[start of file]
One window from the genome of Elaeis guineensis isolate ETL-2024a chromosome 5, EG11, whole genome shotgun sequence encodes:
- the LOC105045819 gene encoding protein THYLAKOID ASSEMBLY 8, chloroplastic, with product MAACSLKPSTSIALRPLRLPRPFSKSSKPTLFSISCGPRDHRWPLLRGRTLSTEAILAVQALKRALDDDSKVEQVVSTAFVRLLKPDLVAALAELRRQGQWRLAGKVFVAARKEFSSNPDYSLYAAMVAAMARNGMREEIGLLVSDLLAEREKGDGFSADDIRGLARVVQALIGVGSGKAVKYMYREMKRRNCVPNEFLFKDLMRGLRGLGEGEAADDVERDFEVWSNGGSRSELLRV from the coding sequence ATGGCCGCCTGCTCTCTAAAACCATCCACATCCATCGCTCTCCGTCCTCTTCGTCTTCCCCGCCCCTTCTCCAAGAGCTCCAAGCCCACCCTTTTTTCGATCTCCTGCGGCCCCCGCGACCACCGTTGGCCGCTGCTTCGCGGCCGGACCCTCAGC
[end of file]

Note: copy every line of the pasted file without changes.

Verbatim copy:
One window from the genome of Elaeis guineensis isolate ETL-2024a chromosome 5, EG11, whole genome shotgun sequence encodes:
- the LOC105045819 gene encoding protein THYLAKOID ASSEMBLY 8, chloroplastic, with product MAACSLKPSTSIALRPLRLPRPFSKSSKPTLFSISCGPRDHRWPLLRGRTLSTEAILAVQALKRALDDDSKVEQVVSTAFVRLLKPDLVAALAELRRQGQWRLAGKVFVAARKEFSSNPDYSLYAAMVAAMARNGMREEIGLLVSDLLAEREKGDGFSADDIRGLARVVQALIGVGSGKAVKYMYREMKRRNCVPNEFLFKDLMRGLRGLGEGEAADDVERDFEVWSNGGSRSELLRV from the coding sequence ATGGCCGCCTGCTCTCTAAAACCATCCACATCCATCGCTCTCCGTCCTCTTCGTCTTCCCCGCCCCTTCTCCAAGAGCTCCAAGCCCACCCTTTTTTCGATCTCCTGCGGCCCCCGCGACCACCGTTGGCCGCTGCTTCGCGGCCGGACCCTCAGC